GOAL-ORIENTED: QMEA award finalist and Pioneer State High School student Mahima Vyas.
GOAL-ORIENTED: QMEA award finalist and Pioneer State High School student Mahima Vyas. Emma Murray

Forging a career in the resources sector at just 16

A SIXTEEN-YEAR-OLD Pioneer State High School student is one of two young women vying for a prestigious resources industry award.

Mahima Vyas was selected as a finalist in the QRC/WIMARQ resources awards for women category - exceptional female QMEA student of the year.

"The award recognises exceptional females within the QMEA. It is based on a reflection of leadership within their school and community, how they will or have advocated for other females and their interest and experience in the resource industry,” project manager for STEM education at Queensland Resources Council, Matthew Heskett, said.

The Queensland Minerals and Energy Academy is a partnership between the State Government and the Queensland Resources Council, which provides a way to recognise talent of work-ready employees for the resources sector and supporting STEM industries.

Mahima, who is vice-captain at Pioneer High - a QMEA school, said she would be seeking a career in chemical engineering upon graduation from university.

Engineering runs in her family. Her father is an electrical engineer at Hastings Deering and her older sister is studying electrical engineering at university.

Mahima nominated herself for the award with QMEA.

"I like to challenge myself and when life provides opportunities you either seize them or you lose them,” she said.

"I felt the opportunity would assist me in gaining more understanding of what the industry involves and enhancing the recognition of women in the resources sector.”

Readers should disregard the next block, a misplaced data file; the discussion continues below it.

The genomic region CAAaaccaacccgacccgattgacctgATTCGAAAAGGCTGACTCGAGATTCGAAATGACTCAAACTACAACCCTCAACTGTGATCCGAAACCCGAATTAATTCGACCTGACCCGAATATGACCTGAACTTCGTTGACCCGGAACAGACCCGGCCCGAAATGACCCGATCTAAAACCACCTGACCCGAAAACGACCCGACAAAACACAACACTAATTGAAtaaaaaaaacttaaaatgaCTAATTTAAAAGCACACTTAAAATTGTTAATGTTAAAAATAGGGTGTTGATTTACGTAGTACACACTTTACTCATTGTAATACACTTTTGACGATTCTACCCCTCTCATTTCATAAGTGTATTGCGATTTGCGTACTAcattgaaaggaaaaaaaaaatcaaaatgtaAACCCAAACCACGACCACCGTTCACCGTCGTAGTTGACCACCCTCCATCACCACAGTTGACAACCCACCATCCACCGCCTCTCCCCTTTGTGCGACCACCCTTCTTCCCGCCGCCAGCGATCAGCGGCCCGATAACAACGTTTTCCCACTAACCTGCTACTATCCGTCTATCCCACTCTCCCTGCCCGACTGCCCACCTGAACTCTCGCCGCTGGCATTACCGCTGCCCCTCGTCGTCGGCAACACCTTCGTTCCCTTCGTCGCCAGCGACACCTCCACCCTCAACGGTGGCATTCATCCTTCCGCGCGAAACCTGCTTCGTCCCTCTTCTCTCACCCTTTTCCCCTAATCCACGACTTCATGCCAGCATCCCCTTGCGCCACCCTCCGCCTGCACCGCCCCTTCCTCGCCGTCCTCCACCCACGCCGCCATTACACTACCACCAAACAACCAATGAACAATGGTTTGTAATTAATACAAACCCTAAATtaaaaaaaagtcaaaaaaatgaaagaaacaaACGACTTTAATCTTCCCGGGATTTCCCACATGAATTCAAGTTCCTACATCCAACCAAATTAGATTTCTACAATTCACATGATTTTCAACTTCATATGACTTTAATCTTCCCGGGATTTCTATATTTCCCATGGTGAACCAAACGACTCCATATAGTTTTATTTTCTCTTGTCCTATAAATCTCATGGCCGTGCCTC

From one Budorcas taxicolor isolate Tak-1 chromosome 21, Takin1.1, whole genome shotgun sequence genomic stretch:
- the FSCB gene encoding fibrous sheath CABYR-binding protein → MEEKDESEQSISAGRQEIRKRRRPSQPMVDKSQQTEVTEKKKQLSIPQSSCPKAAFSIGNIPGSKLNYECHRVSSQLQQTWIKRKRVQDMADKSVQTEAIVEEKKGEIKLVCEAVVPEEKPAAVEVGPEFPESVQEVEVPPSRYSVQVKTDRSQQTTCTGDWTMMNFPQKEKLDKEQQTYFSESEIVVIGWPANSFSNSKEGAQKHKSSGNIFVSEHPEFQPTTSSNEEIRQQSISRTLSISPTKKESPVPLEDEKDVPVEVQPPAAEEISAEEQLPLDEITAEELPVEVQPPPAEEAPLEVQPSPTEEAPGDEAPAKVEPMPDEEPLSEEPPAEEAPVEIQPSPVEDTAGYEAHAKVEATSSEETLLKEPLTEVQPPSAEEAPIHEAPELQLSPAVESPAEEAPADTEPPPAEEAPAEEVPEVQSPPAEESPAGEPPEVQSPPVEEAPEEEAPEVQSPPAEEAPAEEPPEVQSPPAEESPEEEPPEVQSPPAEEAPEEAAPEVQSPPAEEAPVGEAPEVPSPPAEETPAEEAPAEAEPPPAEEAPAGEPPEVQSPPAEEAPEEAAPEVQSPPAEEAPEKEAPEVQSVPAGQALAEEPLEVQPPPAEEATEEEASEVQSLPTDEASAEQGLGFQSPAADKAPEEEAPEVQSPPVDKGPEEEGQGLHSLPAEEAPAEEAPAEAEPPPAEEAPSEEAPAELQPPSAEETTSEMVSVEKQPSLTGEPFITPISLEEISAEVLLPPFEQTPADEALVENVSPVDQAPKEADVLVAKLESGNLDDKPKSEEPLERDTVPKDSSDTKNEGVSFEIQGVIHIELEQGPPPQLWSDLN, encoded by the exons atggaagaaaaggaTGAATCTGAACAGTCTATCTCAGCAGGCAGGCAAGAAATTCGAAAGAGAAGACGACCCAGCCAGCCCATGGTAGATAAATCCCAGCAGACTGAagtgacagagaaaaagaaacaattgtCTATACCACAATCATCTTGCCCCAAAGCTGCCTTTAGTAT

Miss Vyas said she felt quite overwhelmed when she first discovered she was named as a finalist. "It is an incredible honour. For me, the recognition felt motivating and acted as a confidence-booster,” she said.

Miss Vyas' physics teacher, Fred Houweling said that she was a hard worker and and highly motivated and the only female in the entire class.

"We are making great strides in encouraging girls to study STEM subjects. Mahima's physics class is arguably still male-dominated, but she always demonstrates tenacity and drive to lead conversations and investigations in class,” he said.

She said having inspirational teachers at school, played a key role in her success.

"Some of my teachers have influenced me greatly and devoted their time to assist me with my application for the award. "

"Their constant contribution to my learning and belief in me is what ignited my courage to persist and be positive throughout the nomination process,” Miss Vyas said.

Within the next ten years, Miss Vyas would like to see a positive change in perception about females in STEM and hopefully see a narrowing of the STEM gender gap within the industry.



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